Saturday, June 7, 2014

Wisdom Of The Week

The STRUCTURE method is actually fairly sensitive to sample size and normally this is what users want; people are less interested in populations with small numbers of individuals, even if they are actually differentiated. But this means that its results (like those of PCA) depend critically on what individuals are put in. If large numbers of individuals from Native American or Oceanian populations, which are often also quite drifted, are put in then they also will form additional subclusters in global analysis. If the Native Americans had survived the last 500 years intact, for example, this would seem quite reasonable.

As well as being dependent on sample size, STRUCTURE is dependent on the degree of genetic drift. The method is more likely to identify populations that have experienced founder effects than populations that have been evolving distinctly but with large effective population sizes for longer periods of time. Some of the oldest population subdivisions are likely to have been in Africa, but these tend to get de-emphasized by the method.

Wade goes on to say:

There is not one story of recent human evolution but at least five different stories, given that the populations on each continent have evolved largely independently of one another since the dispersal from Africa some 50,000 years ago.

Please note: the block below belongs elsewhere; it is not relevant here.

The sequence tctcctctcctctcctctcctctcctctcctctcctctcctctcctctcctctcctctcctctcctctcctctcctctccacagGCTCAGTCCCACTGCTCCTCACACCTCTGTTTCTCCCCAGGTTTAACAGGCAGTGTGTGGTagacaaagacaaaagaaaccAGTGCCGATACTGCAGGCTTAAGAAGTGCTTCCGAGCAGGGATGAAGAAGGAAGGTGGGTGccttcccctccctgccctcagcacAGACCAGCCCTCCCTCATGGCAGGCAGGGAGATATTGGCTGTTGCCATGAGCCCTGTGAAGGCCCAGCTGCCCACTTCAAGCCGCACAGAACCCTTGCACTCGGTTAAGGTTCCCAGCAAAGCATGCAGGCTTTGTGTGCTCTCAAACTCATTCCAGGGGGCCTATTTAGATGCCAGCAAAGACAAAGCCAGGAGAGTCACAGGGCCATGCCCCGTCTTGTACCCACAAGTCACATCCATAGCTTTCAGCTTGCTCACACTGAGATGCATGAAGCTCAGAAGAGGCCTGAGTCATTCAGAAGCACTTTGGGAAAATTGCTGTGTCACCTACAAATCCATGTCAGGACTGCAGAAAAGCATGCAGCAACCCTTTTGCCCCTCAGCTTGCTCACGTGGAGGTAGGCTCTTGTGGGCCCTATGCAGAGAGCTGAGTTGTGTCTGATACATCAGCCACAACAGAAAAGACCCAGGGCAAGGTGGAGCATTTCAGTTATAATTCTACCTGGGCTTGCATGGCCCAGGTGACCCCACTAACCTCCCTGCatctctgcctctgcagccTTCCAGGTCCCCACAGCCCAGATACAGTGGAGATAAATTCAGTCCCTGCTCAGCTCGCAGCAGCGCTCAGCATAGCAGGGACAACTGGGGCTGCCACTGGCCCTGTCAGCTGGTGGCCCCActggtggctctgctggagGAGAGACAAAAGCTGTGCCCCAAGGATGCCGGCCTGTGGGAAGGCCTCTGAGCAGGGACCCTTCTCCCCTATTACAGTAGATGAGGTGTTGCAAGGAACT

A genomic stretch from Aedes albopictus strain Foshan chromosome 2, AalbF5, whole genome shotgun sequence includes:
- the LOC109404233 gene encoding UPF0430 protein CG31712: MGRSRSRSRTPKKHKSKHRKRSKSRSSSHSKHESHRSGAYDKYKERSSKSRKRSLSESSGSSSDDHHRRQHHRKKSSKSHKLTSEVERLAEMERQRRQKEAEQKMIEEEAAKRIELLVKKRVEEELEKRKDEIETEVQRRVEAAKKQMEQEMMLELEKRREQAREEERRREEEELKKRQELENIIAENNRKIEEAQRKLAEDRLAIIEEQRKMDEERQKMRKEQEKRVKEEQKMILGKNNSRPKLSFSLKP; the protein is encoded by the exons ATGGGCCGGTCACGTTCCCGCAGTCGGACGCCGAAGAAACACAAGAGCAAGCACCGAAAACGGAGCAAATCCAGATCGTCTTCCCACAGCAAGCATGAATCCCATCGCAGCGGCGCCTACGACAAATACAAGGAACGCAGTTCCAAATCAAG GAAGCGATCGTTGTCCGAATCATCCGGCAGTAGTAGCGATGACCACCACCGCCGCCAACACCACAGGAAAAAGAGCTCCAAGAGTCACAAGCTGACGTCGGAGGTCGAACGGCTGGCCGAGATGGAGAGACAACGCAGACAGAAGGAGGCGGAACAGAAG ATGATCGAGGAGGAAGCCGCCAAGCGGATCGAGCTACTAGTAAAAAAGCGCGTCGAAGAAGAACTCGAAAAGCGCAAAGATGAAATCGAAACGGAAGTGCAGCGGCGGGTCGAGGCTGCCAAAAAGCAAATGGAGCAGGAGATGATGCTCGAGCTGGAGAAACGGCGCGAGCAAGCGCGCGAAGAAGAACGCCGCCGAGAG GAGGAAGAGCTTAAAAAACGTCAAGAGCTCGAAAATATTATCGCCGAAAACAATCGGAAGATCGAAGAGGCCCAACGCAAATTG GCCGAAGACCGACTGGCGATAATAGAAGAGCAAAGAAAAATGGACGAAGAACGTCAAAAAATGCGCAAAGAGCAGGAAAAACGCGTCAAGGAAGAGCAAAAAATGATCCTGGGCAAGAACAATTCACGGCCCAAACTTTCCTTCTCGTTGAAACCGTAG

But the Rosenberg et al. paper does not say this. And its not true. The STRUCTURE method is a powerful approach for detecting recent admixture, but it becomes progressively more difficult as the time since admixture increases. There is some discussion of this for example in our 2003 paper.

In practice, we know based on subsequent work that STRUCTURE certainly misses older admixture events. See our genetic atlas, for several examples of admixture events between individuals from these five groups Wade mentions within the last 5000 years some of which were not detected by Rosenberg 2002 but are visible with our methods e.g. African admixture into the Druze.

The Kalash themselves have had an admixture event from the West in the first millenium BCE that has been elusive to detect, e.g. using Admixture. Detecting ancient admixture is intrinsically hard and for admixture events older than 5000 years old the GLOBETROTTER approach as currently constructed is unlikely to work and we do not have many other tools to detect them. Moreover, there are substantial and interesting admixture events in the Indians and Japanese, for example, that we know are not well captured by our recent paper and do not obviously fit into the 5 continent scheme.

In the absence of disturbance, individuals within a continent are likely to become more homogenous due to genetic exchange over time. But it certainly does not mean that they were always similar to each other and there is evidence for multiple and distinct sources of ancestry for several regional groups (including of course from archaic hominids).

The Rosenberg et al. paper was a landmark because of the elegant visualization of ancestry and because it is one in a series showing what is possible using individual-based, rather than population-based analysis. But STRUCTURE barplots are in several ways over-interpreted, alas, by Nicholas Wade and by others.


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